Albert S. Burleson

Albert Sidney Burleson
45th United States Postmaster General
In office
March 5, 1913  March 4, 1921
President Woodrow Wilson
Preceded by Frank H. Hitchcock
Succeeded by Will H. Hays
Member of the U.S. House of Representatives
from Texas's 10th district
In office
March 4, 1903  March 6, 1913
Preceded by George F. Burgess
Succeeded by James P. Buchanan
Member of the U.S. House of Representatives
from Texas's 9th district
In office
March 4, 1899  March 3, 1903
Preceded by Joseph D. Sayers
Succeeded by George F. Burgess
Personal details
Born (1863-06-07)June 7, 1863
San Marcos, Texas, United States of America
Died November 24, 1937(1937-11-24) (aged 74)
San Marcos, Texas, U.S.
Political party Democratic
Profession Politician

Albert Sidney Burleson (June 7, 1863 – November 24, 1937) was a conservative Democrat[1] and United States Postmaster General and Congressman. He is known for gaining cabinet support for instituting racial segregation in the US Post Office, which President Woodrow Wilson applied to other federal agencies.

Born in San Marcos, Texas, Burleson came from a wealthy Southern planter family. His father, Edward Burleson, Jr., was a Confederate officer. His grandfather, Edward Burleson, was a soldier and statesman in the Republic of Texas and early statehood Texas. In his early political career, Burleson represented Texas in the House, where he was active in promoting the development of agriculture.


In 1913 Albert S. Burleson was appointed Postmaster General by Woodrow Wilson. To his credit, he initiated the parcel post and air mail services, increasing mail service to rural areas. However, Burleson was one of the most reactionary politicians to have served as Postmaster General, which he demonstrated in ways that adversely affected national mail service and the government's civil service system based on merit. His term is often seen as one of the worst in the history of the post.

At a cabinet meeting on April 11, 1913, just over one month into Wilson's first term his, Burleson "suggested that the new administration segregate the railway mail service," a suggestion Wilson adopted. He and other cabinet members also recommended segregated federal workplaces, which Wilson instituted, requiring separate lunchrooms and restrooms, and, in some cases, screened working areas. Since the Reconstruction era, the workplaces had been integrated and African Americans served in numerous positions in the merit civil service, as well as in some political appointee positions.[2] Wilson instituted racial discrimination in hiring, subverting the civil service merit system by requiring photos of applicants; many blacks were pushed down to the lowest grades and hiring declined.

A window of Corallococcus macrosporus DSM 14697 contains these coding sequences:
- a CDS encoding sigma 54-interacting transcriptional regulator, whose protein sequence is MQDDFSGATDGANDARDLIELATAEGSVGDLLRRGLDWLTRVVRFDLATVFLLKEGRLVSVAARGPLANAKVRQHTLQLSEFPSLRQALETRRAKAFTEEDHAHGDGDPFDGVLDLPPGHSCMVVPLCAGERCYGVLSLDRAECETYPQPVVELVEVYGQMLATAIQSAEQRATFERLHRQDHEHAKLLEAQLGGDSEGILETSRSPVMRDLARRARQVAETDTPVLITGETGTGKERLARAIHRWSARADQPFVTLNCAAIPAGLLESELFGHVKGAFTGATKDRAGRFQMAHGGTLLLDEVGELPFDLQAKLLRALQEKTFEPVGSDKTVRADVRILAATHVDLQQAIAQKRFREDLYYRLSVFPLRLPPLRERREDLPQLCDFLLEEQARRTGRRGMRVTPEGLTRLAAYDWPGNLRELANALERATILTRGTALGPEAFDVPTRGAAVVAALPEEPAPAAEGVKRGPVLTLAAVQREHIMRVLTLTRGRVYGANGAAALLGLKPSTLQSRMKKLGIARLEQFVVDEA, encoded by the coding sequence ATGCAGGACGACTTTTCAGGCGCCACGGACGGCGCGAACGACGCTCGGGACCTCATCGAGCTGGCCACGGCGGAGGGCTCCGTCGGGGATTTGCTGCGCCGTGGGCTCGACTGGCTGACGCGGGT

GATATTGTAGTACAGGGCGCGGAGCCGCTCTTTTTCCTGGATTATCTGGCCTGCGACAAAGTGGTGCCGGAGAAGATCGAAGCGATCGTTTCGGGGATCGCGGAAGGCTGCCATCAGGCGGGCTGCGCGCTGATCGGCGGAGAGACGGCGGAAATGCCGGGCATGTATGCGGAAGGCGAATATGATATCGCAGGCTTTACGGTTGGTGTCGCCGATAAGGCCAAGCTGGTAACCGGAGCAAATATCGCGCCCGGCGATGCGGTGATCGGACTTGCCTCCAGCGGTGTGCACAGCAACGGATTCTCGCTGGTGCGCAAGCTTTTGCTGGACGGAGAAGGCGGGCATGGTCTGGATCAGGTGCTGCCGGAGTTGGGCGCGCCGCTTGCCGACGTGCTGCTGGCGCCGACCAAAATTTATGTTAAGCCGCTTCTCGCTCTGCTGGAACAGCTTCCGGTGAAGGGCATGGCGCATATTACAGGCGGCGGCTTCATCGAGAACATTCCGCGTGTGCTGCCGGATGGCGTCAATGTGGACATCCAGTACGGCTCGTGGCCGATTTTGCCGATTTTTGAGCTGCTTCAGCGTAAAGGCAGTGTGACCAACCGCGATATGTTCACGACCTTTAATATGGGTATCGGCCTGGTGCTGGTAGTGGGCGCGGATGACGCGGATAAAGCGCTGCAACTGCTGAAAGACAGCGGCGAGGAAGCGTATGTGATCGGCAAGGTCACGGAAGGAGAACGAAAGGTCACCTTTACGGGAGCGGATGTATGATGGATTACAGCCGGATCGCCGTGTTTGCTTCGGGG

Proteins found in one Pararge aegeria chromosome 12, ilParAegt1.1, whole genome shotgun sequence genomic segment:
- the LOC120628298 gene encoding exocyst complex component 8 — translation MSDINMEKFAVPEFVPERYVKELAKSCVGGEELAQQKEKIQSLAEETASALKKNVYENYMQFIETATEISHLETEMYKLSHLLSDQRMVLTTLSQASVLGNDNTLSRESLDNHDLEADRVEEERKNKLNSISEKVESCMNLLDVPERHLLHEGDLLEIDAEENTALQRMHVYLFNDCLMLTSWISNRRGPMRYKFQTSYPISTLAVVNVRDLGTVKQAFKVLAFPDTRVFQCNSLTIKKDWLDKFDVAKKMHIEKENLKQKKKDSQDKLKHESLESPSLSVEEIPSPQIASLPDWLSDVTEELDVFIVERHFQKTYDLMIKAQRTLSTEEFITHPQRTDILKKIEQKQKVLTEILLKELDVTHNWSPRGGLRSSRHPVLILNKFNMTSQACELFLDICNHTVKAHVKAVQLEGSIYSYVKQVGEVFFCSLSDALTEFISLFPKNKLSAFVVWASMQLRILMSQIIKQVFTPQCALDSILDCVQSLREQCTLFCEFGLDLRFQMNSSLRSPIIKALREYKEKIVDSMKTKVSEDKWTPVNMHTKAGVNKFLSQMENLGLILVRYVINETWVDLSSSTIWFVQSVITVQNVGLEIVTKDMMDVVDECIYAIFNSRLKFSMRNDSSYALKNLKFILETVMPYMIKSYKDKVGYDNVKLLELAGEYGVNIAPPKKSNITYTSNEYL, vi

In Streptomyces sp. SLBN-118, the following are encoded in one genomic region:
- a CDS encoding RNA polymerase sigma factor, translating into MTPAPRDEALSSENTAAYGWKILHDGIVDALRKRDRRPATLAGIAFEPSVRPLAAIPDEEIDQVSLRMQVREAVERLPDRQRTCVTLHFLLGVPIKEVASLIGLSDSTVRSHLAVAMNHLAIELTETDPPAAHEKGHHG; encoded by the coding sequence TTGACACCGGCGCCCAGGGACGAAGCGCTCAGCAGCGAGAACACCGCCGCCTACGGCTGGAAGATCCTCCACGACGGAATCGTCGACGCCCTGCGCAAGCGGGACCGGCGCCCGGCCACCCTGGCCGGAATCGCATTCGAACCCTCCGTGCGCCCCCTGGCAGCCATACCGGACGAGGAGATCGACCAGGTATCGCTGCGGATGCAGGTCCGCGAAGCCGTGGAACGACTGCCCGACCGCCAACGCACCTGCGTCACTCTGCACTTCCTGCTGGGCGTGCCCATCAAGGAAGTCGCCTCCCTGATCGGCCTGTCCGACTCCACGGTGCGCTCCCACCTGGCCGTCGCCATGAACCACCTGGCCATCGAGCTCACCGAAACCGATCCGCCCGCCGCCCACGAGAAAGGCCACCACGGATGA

Burleson persecuted African Americans in the mail service, segregating workers and firing black postal workers in the South. He drew criticism from labor unions by forbidding postal employees to strike.

Burleson lived in this apartment/hotel on 16th Street NW while in Washington, D.C.
One of the first letters delivered by U.S. Airmail, written by Burleson

Business leaders were angered by inefficiency and almost dictatorial heavy-handedness in government control of communications. Soon after taking office in 1913, Burleson aroused a storm of protest, especially on the part of the large daily newspapers, by declaring that he would enforce the law (requiring publications to print, among other things, a sworn statement of paid circulation), which had been held in abeyance by his predecessor until its constitutionality might be confirmed. The Supreme Court enjoined him from doing this.[3]

After Europe was engaged in World War I, in 1915 Burleson issued an order barring envelopes and cards from the mails from the warring countries.[3] After the United States entered the war as a belligerent, Burleson vigorously enforced the Espionage Act, ordering local postmasters to send to him any illegal or suspicious material that they found. The distribution by mail of major radical pamphlets, such as Emma Goldman's Mother Earth and Max Eastman's The Masses, was slowed drastically, and often such pamphlets were never delivered. Burleson banned anti-war material from being delivered by USPO personnel. It was impossible to draw an ideal line and the result was a general alienation of the press.[3] From June 1918 until July 1919, the Post Office Department operated the nation's telephone and telegraph services,[4][5] an arrangement Burleson had advocated at least as early as 1913.[6]

Following the war, he continued to advocate permanent nationalization of telephone, telegraph and cable services. He acknowledged that Congress would be hostile to the idea, and oversaw the return of the communications infrastructure to its various corporate owners. He introduced the “zone system,” whereby postage on second-class mail was charged according to distance.[3] In 1919 he was appointed as chairman of the United States Telegraph and Telephone Administration and in 1920 as chairman of the United States Commission to the International Wire Communication Conference, retiring in 1921.

Burleson died of a heart attack and is buried in the Oakwood Cemetery in Austin, Texas.


External links

Political offices
Preceded by
Frank H. Hitchcock
United States Postmaster General
Served under: Woodrow Wilson

Succeeded by
Will H. Hays
United States House of Representatives
Preceded by
Joseph D. Sayers
Member of the U.S. House of Representatives from Texas's 9th congressional district
Succeeded by
George Farmer Burgess
Preceded by
George Farmer Burgess
Member of the U.S. House of Representatives from Texas's 10th congressional district
Succeeded by
James P. Buchanan

 This article incorporates public domain material from the Biographical Directory of the United States Congress website

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